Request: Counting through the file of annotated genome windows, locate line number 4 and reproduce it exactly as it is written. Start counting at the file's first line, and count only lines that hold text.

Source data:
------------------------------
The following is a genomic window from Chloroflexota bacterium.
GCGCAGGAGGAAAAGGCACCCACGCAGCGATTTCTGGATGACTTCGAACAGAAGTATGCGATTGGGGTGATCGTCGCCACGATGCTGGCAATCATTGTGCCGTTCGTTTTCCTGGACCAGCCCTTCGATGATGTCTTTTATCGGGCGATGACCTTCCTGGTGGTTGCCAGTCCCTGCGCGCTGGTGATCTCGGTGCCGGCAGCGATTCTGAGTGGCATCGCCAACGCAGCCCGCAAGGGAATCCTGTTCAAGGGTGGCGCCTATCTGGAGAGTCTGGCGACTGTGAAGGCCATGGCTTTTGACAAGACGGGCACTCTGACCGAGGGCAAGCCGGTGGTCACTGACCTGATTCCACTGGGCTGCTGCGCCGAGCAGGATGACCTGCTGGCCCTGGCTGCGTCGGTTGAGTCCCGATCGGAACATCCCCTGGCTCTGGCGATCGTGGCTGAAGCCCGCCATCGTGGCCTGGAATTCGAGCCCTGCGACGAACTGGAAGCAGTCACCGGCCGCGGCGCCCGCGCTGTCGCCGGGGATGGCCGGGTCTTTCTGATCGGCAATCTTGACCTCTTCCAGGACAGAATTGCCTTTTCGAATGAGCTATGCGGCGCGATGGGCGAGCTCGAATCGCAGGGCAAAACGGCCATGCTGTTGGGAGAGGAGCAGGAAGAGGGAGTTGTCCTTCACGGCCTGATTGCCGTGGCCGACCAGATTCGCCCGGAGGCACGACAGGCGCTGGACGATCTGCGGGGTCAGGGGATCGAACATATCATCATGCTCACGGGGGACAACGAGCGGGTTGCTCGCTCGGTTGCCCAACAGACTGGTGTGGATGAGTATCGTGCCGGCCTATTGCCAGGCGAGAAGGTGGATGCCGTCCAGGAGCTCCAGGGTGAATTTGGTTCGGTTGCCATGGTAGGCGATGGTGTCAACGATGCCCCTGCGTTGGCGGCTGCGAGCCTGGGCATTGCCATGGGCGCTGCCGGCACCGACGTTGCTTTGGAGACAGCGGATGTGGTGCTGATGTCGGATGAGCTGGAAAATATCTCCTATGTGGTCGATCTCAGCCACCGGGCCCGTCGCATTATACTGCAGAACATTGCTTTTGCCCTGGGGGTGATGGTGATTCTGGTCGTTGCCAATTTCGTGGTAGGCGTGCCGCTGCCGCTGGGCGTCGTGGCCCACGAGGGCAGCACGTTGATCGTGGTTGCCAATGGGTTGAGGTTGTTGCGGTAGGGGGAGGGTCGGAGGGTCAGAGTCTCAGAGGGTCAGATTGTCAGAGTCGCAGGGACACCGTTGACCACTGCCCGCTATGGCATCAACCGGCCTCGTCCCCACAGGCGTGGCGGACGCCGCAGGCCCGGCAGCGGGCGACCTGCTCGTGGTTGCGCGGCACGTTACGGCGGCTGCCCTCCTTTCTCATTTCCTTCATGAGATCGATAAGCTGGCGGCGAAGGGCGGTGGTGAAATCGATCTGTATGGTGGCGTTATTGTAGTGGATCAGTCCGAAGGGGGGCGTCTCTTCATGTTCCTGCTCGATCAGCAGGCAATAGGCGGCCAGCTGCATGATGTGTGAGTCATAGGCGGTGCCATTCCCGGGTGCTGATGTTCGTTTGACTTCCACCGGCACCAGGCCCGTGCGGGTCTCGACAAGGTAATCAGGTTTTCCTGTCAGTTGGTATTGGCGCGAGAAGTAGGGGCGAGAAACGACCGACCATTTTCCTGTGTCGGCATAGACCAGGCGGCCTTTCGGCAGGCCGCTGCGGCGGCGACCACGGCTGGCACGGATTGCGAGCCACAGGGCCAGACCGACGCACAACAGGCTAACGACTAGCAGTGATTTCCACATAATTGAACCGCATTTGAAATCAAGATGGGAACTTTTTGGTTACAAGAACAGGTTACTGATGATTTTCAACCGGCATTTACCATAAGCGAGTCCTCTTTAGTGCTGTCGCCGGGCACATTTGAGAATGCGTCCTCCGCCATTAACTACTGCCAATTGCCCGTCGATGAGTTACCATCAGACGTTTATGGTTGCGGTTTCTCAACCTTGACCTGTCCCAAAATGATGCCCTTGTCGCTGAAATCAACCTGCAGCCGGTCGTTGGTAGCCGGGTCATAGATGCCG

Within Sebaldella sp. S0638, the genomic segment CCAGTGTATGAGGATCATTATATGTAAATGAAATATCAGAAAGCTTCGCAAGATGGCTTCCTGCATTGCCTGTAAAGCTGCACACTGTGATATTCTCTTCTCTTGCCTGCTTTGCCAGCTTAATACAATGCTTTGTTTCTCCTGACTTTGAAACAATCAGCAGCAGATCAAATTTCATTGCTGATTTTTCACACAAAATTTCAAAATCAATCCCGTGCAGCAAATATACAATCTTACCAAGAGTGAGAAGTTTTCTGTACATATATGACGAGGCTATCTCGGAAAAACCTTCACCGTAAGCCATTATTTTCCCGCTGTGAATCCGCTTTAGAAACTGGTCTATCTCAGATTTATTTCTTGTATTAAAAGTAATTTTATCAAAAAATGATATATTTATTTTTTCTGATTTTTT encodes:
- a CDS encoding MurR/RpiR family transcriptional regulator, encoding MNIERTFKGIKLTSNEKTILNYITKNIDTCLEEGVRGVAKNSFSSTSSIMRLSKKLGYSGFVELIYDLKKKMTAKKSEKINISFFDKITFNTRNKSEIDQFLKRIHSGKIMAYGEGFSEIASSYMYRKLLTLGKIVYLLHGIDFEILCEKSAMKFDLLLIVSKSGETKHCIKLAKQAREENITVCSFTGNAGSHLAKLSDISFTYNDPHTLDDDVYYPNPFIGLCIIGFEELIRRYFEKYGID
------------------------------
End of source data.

- a CDS encoding MurR/RpiR family transcriptional regulator, encoding MNIERTFKGIKLTSNEKTILNYITKNIDTCLEEGVRGVAKNSFSSTSSIMRLSKKLGYSGFVELIYDLKKKMTAKKSEKINISFFDKITFNTRNKSEIDQFLKRIHSGKIMAYGEGFSEIASSYMYRKLLTLGKIVYLLHGIDFEILCEKSAMKFDLLLIVSKSGETKHCIKLAKQAREENITVCSFTGNAGSHLAKLSDISFTYNDPHTLDDDVYYPNPFIGLCIIGFEELIRRYFEKYGID